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Family Service Agency of San Francisco: Map

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Family Service Agency of San Francisco (FSA) was founded in 1889 as Associated Charities by Katharine Felton (1873-1940). FSASF is the oldest nonsectarian, nonprofit charitable social-services provider in the City and County of San Franciscomarker. It relies on contributions from government, private donors, and private clients.

FSA focuses on strengthening families by providing caring, effective, and innovative social services, with special emphasis on the needs of low-income families, children, and the elderly, and disabled people, thus improving the quality of life for all San Franciscans.

The Agency has four divisions: Children, Youth, and Families Division, Adult Services Division, Senior Services Division, Family Developmental Center, and The Felton Institute. The programs address some of San Francisco’s most critical issues: homelessness, substance abuse, HIV/AIDS, and mental illness. FSA’s programs have been recognized as national models and have received the highest possible ratings from San Francisco’s Department of Public Health.

FSA History

  • April 25, 1889: Family Service Agency founded as the first general, nonsectarian relief organization in the City.
  • 1901: At the age of 28, Katharine Felton is named FSA’S Executive Director, a remarkable accomplishment for a woman of that time.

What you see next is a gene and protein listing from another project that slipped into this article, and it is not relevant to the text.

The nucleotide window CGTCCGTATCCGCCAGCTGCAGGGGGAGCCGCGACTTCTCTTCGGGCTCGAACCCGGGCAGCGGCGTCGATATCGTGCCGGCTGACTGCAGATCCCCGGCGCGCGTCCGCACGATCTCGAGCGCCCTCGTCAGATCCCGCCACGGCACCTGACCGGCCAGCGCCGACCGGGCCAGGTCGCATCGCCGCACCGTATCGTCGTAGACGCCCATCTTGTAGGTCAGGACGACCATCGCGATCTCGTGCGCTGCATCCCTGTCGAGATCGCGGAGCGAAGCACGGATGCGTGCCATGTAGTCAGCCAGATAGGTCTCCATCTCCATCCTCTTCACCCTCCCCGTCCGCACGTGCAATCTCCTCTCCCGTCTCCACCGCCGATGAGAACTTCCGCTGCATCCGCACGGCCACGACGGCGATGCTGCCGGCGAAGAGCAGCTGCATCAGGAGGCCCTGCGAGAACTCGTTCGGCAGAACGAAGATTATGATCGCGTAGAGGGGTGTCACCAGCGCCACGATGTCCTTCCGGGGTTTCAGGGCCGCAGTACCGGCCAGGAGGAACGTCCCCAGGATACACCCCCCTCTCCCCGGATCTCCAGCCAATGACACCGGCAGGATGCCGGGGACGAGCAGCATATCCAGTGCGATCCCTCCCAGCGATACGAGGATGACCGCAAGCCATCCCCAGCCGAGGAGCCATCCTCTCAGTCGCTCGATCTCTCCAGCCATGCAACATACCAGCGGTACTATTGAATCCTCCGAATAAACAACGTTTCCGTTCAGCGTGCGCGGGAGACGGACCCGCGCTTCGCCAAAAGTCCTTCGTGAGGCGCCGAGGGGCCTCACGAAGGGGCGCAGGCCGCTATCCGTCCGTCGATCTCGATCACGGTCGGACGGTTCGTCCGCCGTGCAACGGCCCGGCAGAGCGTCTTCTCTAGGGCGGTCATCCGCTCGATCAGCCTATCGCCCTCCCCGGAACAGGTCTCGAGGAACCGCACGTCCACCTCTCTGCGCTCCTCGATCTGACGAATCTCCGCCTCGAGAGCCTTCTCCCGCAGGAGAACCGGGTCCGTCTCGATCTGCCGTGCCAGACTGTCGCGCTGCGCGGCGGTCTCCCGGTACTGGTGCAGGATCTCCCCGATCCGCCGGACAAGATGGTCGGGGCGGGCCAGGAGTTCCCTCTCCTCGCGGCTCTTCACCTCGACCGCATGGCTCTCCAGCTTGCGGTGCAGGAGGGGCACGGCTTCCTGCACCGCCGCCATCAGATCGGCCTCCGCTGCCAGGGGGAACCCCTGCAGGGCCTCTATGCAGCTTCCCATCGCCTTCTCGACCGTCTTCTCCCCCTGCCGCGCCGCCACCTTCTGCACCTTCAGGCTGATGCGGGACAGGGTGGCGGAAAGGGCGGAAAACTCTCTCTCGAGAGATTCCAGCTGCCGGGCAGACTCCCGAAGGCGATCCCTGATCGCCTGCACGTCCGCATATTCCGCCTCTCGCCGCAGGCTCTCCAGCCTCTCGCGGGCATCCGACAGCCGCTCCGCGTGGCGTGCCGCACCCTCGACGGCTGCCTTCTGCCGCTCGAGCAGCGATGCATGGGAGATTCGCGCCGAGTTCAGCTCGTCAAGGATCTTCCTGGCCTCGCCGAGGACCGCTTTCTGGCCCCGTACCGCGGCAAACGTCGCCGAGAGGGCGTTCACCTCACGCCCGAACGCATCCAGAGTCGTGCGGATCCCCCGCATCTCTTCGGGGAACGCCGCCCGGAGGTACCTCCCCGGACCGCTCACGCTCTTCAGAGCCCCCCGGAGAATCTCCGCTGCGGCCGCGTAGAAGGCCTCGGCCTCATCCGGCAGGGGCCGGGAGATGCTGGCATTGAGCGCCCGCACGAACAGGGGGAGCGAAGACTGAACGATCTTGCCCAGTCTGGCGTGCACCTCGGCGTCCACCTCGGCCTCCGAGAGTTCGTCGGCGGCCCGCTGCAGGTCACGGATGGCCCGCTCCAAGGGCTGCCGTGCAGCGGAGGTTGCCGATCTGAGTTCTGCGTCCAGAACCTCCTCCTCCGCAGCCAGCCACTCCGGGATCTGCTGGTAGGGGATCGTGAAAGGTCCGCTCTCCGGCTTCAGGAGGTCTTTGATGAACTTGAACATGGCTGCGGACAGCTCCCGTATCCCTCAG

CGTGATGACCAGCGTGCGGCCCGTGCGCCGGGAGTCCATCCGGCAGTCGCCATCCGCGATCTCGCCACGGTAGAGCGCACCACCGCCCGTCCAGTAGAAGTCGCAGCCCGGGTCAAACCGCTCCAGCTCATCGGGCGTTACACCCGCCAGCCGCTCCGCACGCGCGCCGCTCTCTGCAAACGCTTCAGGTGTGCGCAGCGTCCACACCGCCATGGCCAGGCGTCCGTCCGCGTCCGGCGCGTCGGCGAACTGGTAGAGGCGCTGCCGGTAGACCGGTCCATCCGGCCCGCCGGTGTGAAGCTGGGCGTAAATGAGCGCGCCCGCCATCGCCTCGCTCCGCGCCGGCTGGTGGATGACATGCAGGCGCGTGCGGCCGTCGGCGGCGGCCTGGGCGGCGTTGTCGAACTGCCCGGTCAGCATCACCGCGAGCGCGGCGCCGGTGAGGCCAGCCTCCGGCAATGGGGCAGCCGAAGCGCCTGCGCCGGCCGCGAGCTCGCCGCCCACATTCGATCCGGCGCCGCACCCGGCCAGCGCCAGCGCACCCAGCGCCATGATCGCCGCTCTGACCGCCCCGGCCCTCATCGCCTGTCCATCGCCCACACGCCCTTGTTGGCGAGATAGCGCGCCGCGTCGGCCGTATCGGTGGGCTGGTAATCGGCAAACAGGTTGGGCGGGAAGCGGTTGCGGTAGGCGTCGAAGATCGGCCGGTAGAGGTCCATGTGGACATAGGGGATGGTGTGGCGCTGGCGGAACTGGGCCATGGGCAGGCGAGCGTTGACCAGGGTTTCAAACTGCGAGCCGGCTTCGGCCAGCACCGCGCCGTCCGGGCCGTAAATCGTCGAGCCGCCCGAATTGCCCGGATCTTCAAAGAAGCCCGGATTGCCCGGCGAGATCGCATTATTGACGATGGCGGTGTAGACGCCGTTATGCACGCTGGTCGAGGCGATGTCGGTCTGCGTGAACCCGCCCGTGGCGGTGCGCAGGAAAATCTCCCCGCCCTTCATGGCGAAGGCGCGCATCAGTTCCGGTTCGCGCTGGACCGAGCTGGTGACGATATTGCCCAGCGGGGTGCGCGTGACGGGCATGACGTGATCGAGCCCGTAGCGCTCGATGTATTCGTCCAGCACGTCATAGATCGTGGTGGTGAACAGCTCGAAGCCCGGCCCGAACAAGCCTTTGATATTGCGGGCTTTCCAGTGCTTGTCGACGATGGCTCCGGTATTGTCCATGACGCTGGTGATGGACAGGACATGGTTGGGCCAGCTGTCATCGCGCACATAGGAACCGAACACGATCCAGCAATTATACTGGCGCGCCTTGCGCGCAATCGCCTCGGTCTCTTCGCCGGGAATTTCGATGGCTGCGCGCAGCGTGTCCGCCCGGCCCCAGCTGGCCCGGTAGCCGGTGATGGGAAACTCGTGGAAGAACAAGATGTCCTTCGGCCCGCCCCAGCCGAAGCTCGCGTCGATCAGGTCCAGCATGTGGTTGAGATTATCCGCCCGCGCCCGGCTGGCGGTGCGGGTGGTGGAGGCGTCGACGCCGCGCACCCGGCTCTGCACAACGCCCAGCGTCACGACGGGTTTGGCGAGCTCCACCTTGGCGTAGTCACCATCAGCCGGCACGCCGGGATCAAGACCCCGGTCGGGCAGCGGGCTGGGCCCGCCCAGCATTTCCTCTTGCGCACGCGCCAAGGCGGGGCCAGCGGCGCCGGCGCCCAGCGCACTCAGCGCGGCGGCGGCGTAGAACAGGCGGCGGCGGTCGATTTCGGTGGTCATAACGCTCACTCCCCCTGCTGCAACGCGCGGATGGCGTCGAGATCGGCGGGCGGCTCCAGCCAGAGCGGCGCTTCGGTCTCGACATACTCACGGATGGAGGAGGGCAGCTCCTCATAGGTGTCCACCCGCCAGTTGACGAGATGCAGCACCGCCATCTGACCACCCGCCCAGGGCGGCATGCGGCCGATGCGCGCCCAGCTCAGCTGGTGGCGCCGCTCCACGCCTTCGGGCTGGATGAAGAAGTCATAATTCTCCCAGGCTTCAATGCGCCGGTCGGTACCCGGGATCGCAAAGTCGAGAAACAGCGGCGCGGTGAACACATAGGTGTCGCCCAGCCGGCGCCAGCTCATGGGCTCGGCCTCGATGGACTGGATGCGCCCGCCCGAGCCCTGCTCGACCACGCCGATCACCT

• 1906: After the 1906 San Francisco Earthquake, FSA directs San Francisco’s entire Earthquake Relief Program and is temporarily merged with the Red Cross to provide earthquake assistance.
  • 1907: In the crucible of the earthquake and fire, FSA develops innovative solutions that are common practice today. FSA creates the first employment agency in the US, develops mental health counseling and foster care, and combines public and private funds to allow single mother to remain at home.
  • 1909: FSA inaugurates the "San Francisco Model of Care," combining public and private funds to provide cost-effective social services, changing the way social services are provided nationwide.
  • 1932: In the aftermath of the stock market crash of 1929 and the ensuing Great Depression, and in reflection of its increasing role as an agency of social welfare, Associated Charities changes its name to "Citizen's Agency for Social Welfare."
  • 1933: As a result of the Great Depression, the Federal government requires that all federal and state funds be expended by public agencies only. In compliance, San Francisco creates a County Welfare Department that takes over all family services previously handled by private agencies such as Citizen's Agency for Social Welfare. As a result, the Agency begins operating as a government contractor in addition to private services.
  • 1960: FSA expands its services to include job training, preventive programs, and counseling services.
  • 1965: FSA launches the Foster Grandparent Program (Senior Corps), providing low-income senior volunteers with training and stipends to give support and attention to children with special needs at sites throughout San Francisco.
  • 1977: The Developmental Disabilities Case Management Program for children is begun. FSA initiates a Primary Therapeutic Program, providing physical, occupational, and speech therapies.
  • 1981: FSA develops the Teenage Pregnancy and Parenting Program (TAPP), a case-management program for teenage parents.
  • 1984: The Senior Companion Program (Senior Corps), bringing together mobile seniors and their frail, homebound peers, is launched.
  • 2006: The Felton Institute for Excellence in Clinical Training is begun and named after FSA founder Kitty Felton


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